# understanding the PID controller

I am trying to understand the effects of P, I and D constants in a PID controller on a system.

As far I've understood, P and I make the system 'faster', and D makes it 'slower'(which I read in books), but I don't actually understand what makes it go 'fast' or 'slow'.

How an integrator causes overshoot and all things like that. It makes sense that the P part causes overshoot, since it adds a gain. But what is the integrator doing? I want some kind of mathematical understanding on how all these parameters affect the system.

I know how they work individually, but I'm having a hard time understanding, how it affects the system as a whole. For example, how does a Zero added to the system lead to decrease in overshoot, but when normally adding a zero to a system would create more overshoot.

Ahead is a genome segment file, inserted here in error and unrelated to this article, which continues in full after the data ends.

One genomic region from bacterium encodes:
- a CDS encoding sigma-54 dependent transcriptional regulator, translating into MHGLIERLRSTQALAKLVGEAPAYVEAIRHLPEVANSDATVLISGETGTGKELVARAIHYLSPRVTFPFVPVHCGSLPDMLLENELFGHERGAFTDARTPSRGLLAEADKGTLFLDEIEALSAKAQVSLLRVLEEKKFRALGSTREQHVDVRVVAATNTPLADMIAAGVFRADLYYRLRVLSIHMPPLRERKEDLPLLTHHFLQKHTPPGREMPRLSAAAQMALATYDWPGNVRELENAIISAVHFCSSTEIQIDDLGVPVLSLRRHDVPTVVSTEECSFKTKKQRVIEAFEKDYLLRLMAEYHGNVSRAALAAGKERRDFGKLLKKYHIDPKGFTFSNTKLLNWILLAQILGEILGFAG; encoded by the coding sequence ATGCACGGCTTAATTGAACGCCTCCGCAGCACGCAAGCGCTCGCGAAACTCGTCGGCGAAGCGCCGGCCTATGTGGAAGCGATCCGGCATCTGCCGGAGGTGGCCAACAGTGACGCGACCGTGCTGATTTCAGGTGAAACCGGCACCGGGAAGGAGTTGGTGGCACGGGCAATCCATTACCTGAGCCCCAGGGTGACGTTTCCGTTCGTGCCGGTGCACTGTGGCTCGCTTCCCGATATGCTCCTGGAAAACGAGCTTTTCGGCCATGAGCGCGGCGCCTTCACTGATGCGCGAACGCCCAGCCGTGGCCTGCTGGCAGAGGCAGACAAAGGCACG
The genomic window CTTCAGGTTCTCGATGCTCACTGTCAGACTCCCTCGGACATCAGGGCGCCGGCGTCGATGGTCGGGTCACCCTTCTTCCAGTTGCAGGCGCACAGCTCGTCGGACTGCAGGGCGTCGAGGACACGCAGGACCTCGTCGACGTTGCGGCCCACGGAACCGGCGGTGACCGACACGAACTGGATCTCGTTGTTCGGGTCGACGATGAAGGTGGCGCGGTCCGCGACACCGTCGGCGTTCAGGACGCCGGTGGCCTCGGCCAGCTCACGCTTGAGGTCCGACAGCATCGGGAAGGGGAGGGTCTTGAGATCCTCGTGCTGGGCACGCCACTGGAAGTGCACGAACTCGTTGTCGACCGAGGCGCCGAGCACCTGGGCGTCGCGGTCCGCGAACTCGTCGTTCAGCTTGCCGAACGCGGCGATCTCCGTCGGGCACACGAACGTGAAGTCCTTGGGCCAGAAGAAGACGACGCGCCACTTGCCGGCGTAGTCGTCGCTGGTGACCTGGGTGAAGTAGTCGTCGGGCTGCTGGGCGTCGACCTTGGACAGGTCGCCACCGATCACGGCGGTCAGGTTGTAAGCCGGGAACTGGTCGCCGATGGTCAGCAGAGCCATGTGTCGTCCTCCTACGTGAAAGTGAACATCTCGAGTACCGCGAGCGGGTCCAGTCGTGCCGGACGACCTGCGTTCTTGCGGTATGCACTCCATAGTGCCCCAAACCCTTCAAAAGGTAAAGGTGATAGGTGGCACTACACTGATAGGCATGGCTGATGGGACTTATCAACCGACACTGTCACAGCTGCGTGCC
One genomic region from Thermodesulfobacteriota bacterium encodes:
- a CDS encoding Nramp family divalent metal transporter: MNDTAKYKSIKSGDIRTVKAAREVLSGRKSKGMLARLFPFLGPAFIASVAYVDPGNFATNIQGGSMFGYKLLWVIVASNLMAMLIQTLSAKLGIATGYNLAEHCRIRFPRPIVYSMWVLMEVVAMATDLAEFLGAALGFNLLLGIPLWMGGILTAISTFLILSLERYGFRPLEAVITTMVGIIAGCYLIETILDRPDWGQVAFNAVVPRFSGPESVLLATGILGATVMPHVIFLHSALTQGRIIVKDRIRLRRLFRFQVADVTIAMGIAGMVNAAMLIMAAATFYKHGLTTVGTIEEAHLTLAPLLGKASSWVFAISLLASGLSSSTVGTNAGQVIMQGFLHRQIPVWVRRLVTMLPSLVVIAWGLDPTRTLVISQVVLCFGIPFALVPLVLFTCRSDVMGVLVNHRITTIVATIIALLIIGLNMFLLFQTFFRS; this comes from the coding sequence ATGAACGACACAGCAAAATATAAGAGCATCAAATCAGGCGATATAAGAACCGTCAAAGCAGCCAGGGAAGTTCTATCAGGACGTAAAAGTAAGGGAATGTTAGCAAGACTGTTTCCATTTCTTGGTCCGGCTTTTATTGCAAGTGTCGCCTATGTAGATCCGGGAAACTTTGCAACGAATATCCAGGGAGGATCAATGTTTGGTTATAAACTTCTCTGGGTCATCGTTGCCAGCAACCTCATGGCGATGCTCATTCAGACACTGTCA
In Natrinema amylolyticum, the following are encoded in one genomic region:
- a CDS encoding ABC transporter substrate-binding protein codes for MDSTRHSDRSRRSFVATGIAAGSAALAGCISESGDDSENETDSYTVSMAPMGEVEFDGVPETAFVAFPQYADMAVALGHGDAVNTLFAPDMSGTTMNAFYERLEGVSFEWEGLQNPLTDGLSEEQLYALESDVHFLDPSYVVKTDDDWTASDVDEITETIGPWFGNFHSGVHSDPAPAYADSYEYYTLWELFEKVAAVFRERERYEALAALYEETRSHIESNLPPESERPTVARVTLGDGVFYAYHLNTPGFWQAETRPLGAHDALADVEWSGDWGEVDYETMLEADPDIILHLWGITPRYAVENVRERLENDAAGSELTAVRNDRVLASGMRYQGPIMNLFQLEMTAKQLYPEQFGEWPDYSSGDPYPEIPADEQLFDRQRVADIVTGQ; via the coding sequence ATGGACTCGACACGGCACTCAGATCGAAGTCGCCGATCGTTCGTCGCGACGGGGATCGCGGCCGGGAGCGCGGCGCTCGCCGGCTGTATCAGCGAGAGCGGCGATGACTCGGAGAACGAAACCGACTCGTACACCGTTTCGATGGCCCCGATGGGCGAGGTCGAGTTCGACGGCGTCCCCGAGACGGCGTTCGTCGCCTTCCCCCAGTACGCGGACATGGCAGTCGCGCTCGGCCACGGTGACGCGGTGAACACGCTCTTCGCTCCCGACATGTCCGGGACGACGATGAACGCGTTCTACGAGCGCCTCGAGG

• Watch the youtube vids by Brian Douglas. They really helped me to understand the basics of how PID works. watch?v=XfAt6hNV8XM and watch?v=UR0hOmjaHp0. About a half hour total. May 14, 2014 at 23:37
• I have already watched them... :( May 14, 2014 at 23:42
• Did you take a look here? en.wikipedia.org/wiki/PID_controller Also sounds like you should pick up a control theory book. It will cover the math in depth. If you're looking for more of an intuition rather than math then look at Ian's answer. Jul 3, 2014 at 0:34

In mathematical terms, a PID controller decides how much force to apply in order to move a system in 1-dimensional space -- from an actual position to a desired position. Based on the error $(\text{error} = \text{position}_{desired} - \text{position}_{actual})$, it provides a value for some corrective force to be applied; this value is the sum of 3 forces (P, I, and D).